Aggregation of Businesses

So what if you have structured your business through multiple entities, with most of the profit concentrated in one entity while most of the payroll is concentrated in another entity?  There was initially some concern that many businesses might have to restructure in order to maximize the owners’ QBI deduction.  The proposed regulations, however, provide some relief here, by permitting individuals to elect to aggregate businesses in computing the QBI deduction limitations, so long as the same group of persons, directly or indirectly, owns at least 50% of each business being aggregated, and each of the businesses meet at least two of three other factors: (1) products or services which are the same or customarily offered together;  (2) shared facilities or centralized business elements like accounting and HR; and (3) operated in coordination with or reliance upon one or more of the businesses in the group. Note that you cannot include a “specified service business” in your aggregated group.

Specified Service Businesses and The Business of Being An Employee

Once your personal taxable income goes over the threshold amount, you are denied the deduction with respect to profit from a “specified service trade or business” (SSTB).  Also, income received as an employee is ineligible for the deduction, regardless of your income level.  An SSTB is defined for these purposes as “any trade or business involving the performance of services in the fields of health, law, accounting, actuarial science, performing arts, consulting, athletics, financial services, brokerage services, or any trade or business where the principal asset of such trade or business is the reputation or skill of 1 or more of its employees or owners”.  Engineering and architectural firms (which were originally included in the list of bad businesses), were specifically carved out by Congress (and thus enjoy the favorable benefit).  With respect to the “reputation or skill” exclusion, the IRS has essentially limited this to those situations where someone lends their name to a business in exchange for a royalty or receives an endorsement fee or an appearance fee. With respect to the term “consulting”, the proposed regulations define such for these purposes as “the provision of professional advice and counsel to clients to assist the client in achieving goals and solving problems”.  The proposed regulations go on to say “consulting does not include the performance of services other than advice and counsel, such as sales or economically similar services or the provision of training and educational courses”.  Real estate agents and brokers and insurance agents and brokers are specifically carved out from the definition of “brokerage services”, and thus may enjoy the benefit (unless limited by another provision such as the “financial services” exclusion or the lack of W-2 wages paid).   When the legislation was first enacted, it was suggested by some tax advisors that SSTBs like law firms should restructure into two entities with the administrative employees, real estate and valuable intangibles in one entity and the lawyers in another, and shift most of the profit to the entity which would arguably not be a disqualified SSTB.  Not surprisingly, the proposed regulations include an anti-abuse provision which says that an SSTB includes any entity that provides 80% or more of its property or services to an SSTB, if there is 50% or more common ownership.  There was also some thought initially that many people currently classified as W-2 employees would seek to be reclassified as 1099-MISC contractors in order to avail themselves of the 20% deduction.  The proposed regulations say that the fact that the “employer” issued 1099-MISC rather than W-2 will be disregarded if the worker has been misclassified, and the proposed regulations further provide a presumption that someone who has been treated as a W-2 employee in the past will continue to be considered an employee.  On the other hand, it appears that “statutory employee” income is outside of these rules, and thus can qualify.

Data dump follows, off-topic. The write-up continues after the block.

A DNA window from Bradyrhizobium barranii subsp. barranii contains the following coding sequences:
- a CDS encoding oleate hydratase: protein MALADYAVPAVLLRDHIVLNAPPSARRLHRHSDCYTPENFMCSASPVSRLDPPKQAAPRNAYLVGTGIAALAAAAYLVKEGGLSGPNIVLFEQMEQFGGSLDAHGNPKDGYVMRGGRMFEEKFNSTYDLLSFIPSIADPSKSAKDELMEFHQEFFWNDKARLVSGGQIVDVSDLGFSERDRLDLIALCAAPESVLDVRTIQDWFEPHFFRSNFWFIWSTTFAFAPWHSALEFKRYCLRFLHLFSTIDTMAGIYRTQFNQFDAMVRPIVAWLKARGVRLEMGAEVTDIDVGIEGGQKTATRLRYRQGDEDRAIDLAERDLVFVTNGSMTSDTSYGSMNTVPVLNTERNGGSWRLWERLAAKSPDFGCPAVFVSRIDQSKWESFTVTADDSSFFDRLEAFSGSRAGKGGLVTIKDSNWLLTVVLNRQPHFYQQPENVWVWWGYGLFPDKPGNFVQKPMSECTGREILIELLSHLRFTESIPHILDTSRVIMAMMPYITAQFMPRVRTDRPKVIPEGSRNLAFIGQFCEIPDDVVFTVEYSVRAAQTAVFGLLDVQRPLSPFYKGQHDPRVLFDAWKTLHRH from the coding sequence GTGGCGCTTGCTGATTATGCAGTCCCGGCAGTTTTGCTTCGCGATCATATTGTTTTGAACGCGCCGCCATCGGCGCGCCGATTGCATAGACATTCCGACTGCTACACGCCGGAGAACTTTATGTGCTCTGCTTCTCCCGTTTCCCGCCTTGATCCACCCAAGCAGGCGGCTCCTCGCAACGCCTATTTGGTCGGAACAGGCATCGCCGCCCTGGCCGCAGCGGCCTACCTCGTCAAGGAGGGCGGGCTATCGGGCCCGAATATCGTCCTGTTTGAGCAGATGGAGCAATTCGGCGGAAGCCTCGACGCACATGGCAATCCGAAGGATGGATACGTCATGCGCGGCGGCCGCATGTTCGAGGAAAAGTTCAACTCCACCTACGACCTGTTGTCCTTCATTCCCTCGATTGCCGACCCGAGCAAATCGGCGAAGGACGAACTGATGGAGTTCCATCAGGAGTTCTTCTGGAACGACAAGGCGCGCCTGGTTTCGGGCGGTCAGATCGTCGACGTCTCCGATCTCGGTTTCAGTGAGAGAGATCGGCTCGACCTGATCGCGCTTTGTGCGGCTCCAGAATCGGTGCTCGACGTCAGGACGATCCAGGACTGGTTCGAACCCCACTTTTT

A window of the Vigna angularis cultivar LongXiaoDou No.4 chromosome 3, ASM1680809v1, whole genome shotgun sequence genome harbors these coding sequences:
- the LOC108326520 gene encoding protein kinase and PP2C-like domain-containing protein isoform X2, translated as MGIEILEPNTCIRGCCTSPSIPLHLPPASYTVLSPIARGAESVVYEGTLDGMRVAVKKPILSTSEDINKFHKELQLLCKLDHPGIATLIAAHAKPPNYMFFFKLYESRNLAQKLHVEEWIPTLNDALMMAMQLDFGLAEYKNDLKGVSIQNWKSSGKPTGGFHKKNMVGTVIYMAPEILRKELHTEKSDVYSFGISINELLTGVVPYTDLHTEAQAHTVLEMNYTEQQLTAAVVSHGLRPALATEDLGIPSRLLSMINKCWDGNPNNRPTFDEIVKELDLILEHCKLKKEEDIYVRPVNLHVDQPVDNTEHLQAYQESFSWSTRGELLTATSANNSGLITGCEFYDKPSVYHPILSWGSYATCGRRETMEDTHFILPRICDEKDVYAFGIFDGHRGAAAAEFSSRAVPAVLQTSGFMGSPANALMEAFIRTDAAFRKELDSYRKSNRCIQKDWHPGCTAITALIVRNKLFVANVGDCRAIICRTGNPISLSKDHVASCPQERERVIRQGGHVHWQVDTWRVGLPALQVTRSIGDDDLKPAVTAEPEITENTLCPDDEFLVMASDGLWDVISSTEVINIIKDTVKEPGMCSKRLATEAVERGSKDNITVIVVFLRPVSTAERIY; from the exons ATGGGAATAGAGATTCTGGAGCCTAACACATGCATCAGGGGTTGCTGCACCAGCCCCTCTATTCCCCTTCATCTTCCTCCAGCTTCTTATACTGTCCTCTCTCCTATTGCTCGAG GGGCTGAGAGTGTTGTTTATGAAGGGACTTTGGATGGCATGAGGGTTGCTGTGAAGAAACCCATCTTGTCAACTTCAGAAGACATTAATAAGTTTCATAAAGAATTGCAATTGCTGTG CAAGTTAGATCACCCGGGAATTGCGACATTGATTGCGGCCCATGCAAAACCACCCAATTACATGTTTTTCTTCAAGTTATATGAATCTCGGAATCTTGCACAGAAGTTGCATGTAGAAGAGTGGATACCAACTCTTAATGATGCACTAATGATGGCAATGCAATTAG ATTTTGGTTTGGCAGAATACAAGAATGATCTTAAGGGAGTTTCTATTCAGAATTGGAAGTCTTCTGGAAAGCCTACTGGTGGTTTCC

Relevant Passthrough Entities

While the QBI deduction is ultimately computed and claimed on individual returns, many of the determinations (e.g. whether or not the business is an SSTB) and computations (e.g. the individual owner’s share of W-2 wages paid and original cost basis of depreciable property) must be made at the “relevant passthrough entity” (RPE; e.g. S-corp or partnership) level and reported to the owners on their Schedule K-1s.  If the RPE fails to properly report these items to the owner, then the amounts are presumed to be zero.  Accordingly, it is very important that passthrough entities get this reporting right.

Planning To Maximize The QBI Deduction

Much of our planning in order to maximize the QBI deduction for our clients includes: (1) avoiding SSTB classification (e.g. taking great care with how the business is described on tax returns, at website, in marketing materials, etc.); (2) keeping taxable income below the threshold amounts in order to avoid the SSTB rules and 50% of W-2 wages paid limitation; (3) electing S status where necessary in order to get sufficient W-2 wages paid; (4) optimizing the mix of S-corp shareholder W-2 compensation and K-1 flow through income; (5) restructuring partnership agreements in order to have “distributive share” rather than “guaranteed payments”; and (6) taking advantage of the “aggregation” rules.

Kenneth H. Bridges, CPA, PFS is a partner with Bridges & Dunn-Rankin, LLP an Atlanta-based CPA firm.

 

This article is presented for educational and informational purposes only, and is not intended to constitute legal, tax or accounting advice.  The article provides only a very general summary of complex rules.  For advice on how these rules may apply to your specific situation, contact a professional tax advisor.